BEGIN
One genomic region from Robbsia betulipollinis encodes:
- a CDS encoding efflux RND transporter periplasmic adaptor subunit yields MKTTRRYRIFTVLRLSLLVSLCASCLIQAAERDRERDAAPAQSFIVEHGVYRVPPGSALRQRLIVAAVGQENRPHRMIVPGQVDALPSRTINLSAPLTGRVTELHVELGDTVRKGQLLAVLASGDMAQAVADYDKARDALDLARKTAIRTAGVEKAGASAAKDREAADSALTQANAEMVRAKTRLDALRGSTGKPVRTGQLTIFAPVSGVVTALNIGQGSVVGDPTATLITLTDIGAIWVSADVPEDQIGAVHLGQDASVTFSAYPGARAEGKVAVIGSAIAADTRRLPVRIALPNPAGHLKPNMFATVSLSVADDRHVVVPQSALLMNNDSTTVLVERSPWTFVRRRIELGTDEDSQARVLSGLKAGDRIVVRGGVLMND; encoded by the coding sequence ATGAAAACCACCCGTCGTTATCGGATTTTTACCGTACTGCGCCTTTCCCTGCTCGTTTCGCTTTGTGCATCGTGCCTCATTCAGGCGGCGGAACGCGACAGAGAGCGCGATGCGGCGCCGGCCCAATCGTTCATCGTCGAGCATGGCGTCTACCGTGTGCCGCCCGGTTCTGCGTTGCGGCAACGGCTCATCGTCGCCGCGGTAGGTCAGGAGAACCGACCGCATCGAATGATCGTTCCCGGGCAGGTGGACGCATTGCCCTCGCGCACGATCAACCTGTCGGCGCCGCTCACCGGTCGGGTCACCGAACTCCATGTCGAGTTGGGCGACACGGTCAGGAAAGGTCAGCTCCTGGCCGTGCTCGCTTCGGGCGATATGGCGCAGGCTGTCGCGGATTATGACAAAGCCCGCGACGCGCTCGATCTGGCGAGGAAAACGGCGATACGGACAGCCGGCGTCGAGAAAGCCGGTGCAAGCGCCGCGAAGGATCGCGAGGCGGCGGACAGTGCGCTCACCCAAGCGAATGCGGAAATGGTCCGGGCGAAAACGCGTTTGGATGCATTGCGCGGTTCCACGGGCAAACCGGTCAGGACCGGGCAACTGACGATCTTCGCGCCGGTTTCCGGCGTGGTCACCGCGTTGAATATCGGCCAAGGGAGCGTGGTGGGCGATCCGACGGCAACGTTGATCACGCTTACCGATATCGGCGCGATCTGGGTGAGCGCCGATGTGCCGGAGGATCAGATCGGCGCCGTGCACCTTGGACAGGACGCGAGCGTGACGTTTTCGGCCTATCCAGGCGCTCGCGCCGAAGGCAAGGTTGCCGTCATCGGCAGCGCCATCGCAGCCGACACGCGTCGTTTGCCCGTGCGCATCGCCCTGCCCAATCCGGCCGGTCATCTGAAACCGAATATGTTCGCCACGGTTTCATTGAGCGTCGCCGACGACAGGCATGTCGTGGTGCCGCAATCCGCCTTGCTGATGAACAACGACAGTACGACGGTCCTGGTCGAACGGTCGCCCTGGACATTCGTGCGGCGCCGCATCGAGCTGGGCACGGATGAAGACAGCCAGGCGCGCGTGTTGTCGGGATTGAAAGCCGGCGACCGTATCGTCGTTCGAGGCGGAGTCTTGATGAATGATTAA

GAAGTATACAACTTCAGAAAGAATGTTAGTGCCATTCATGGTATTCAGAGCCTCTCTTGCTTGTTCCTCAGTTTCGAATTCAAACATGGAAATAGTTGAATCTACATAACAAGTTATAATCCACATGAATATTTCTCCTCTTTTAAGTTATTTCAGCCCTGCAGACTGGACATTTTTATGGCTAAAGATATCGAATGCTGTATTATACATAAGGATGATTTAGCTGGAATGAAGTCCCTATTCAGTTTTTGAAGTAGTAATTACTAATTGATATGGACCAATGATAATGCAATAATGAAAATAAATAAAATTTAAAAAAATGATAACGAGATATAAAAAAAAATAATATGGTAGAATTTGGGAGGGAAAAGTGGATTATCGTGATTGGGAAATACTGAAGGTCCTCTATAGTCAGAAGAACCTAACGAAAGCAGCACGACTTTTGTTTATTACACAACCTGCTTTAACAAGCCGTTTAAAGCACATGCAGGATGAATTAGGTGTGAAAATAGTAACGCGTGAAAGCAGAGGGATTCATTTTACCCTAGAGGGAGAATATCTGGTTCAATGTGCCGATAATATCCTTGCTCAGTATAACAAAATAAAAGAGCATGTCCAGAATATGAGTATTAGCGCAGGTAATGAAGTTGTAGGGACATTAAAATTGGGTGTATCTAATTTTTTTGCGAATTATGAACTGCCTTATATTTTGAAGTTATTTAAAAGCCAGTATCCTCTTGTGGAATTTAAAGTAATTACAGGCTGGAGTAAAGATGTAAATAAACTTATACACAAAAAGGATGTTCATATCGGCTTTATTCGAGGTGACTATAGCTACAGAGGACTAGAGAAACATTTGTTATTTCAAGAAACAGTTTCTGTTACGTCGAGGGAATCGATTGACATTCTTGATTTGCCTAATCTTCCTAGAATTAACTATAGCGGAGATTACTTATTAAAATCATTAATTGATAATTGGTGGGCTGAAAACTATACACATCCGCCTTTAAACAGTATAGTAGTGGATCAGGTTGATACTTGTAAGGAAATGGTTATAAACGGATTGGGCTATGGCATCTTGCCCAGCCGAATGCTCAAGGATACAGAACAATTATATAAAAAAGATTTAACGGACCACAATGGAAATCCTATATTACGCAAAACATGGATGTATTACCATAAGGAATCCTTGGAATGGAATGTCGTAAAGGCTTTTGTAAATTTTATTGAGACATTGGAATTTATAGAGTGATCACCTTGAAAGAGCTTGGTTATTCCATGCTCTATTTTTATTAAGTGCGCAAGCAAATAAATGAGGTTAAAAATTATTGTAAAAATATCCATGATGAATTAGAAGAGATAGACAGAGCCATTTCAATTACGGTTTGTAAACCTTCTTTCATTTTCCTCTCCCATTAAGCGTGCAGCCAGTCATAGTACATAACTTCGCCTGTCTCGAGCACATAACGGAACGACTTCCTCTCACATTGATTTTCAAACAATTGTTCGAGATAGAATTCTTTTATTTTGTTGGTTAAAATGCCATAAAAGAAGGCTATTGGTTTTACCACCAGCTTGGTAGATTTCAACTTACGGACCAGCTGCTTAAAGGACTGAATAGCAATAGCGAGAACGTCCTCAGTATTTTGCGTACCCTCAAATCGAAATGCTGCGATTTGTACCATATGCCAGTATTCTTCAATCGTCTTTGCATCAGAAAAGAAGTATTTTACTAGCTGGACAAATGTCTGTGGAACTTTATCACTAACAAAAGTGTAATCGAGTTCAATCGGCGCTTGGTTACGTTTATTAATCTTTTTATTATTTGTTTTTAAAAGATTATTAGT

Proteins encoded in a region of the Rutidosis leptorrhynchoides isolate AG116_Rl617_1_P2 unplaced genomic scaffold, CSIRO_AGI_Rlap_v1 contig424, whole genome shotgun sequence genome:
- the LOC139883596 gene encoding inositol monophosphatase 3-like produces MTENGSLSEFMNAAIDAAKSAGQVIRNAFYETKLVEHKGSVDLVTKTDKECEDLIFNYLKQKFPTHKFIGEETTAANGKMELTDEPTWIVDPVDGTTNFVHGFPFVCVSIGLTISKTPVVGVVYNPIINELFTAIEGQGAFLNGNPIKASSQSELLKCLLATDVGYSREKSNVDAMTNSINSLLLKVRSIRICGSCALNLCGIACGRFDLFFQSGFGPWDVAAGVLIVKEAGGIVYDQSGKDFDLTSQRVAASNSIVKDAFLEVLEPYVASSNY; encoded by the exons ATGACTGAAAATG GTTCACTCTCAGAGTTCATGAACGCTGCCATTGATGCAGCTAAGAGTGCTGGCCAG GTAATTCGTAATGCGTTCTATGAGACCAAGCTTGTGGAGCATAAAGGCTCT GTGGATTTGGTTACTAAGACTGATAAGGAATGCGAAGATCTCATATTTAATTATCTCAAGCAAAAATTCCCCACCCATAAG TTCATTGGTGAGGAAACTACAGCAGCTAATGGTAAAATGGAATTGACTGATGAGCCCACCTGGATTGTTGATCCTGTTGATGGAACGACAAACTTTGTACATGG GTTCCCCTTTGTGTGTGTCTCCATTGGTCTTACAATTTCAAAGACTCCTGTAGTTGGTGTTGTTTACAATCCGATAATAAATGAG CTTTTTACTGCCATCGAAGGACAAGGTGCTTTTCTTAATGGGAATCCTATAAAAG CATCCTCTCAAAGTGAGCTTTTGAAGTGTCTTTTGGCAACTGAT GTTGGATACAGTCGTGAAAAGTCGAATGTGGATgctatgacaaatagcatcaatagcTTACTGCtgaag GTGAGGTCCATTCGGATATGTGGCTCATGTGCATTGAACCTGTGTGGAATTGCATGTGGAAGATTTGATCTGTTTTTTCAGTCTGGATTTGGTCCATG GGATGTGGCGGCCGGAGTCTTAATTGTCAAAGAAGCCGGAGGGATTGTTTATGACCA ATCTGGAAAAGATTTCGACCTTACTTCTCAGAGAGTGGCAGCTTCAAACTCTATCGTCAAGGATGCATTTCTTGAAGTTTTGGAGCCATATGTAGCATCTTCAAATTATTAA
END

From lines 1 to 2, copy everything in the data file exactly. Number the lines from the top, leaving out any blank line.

One genomic region from Robbsia betulipollinis encodes:
- a CDS encoding efflux RND transporter periplasmic adaptor subunit yields MKTTRRYRIFTVLRLSLLVSLCASCLIQAAERDRERDAAPAQSFIVEHGVYRVPPGSALRQRLIVAAVGQENRPHRMIVPGQVDALPSRTINLSAPLTGRVTELHVELGDTVRKGQLLAVLASGDMAQAVADYDKARDALDLARKTAIRTAGVEKAGASAAKDREAADSALTQANAEMVRAKTRLDALRGSTGKPVRTGQLTIFAPVSGVVTALNIGQGSVVGDPTATLITLTDIGAIWVSADVPEDQIGAVHLGQDASVTFSAYPGARAEGKVAVIGSAIAADTRRLPVRIALPNPAGHLKPNMFATVSLSVADDRHVVVPQSALLMNNDSTTVLVERSPWTFVRRRIELGTDEDSQARVLSGLKAGDRIVVRGGVLMND; encoded by the coding sequence ATGAAAACCACCCGTCGTTATCGGATTTTTACCGTACTGCGCCTTTCCCTGCTCGTTTCGCTTTGTGCATCGTGCCTCATTCAGGCGGCGGAACGCGACAGAGAGCGCGATGCGGCGCCGGCCCAATCGTTCATCGTCGAGCATGGCGTCTACCGTGTGCCGCCCGGTTCTGCGTTGCGGCAACGGCTCATCGTCGCCGCGGTAGGTCAGGAGAACCGACCGCATCGAATGATCGTTCCCGGGCAGGTGGACGCATTGCCCTCGCGCACGATCAACCTGTCGGCGCCGCTCACCGGTCGGGTCACCGAACTCCATGTCGAGTTGGGCGACACGGTCAGGAAAGGTCAGCTCCTGGCCGTGCTCGCTTCGGGCGATATGGCGCAGGCTGTCGCGGATTATGACAAAGCCCGCGACGCGCTCGATCTGGCGAGGAAAACGGCGATACGGACAGCCGGCGTCGAGAAAGCCGGTGCAAGCGCCGCGAAGGATCGCGAGGCGGCGGACAGTGCGCTCACCCAAGCGAATGCGGAAATGGTCCGGGCGAAAACGCGTTTGGATGCATTGCGCGGTTCCACGGGCAAACCGGTCAGGACCGGGCAACTGACGATCTTCGCGCCGGTTTCCGGCGTGGTCACCGCGTTGAATATCGGCCAAGGGAGCGTGGTGGGCGATCCGACGGCAACGTTGATCACGCTTACCGATATCGGCGCGATCTGGGTGAGCGCCGATGTGCCGGAGGATCAGATCGGCGCCGTGCACCTTGGACAGGACGCGAGCGTGACGTTTTCGGCCTATCCAGGCGCTCGCGCCGAAGGCAAGGTTGCCGTCATCGGCAGCGCCATCGCAGCCGACACGCGTCGTTTGCCCGTGCGCATCGCCCTGCCCAATCCGGCCGGTCATCTGAAACCGAATATGTTCGCCACGGTTTCATTGAGCGTCGCCGACGACAGGCATGTCGTGGTGCCGCAATCCGCCTTGCTGATGAACAACGACAGTACGACGGTCCTGGTCGAACGGTCGCCCTGGACATTCGTGCGGCGCCGCATCGAGCTGGGCACGGATGAAGACAGCCAGGCGCGCGTGTTGTCGGGATTGAAAGCCGGCGACCGTATCGTCGTTCGAGGCGGAGTCTTGATGAATGATTAA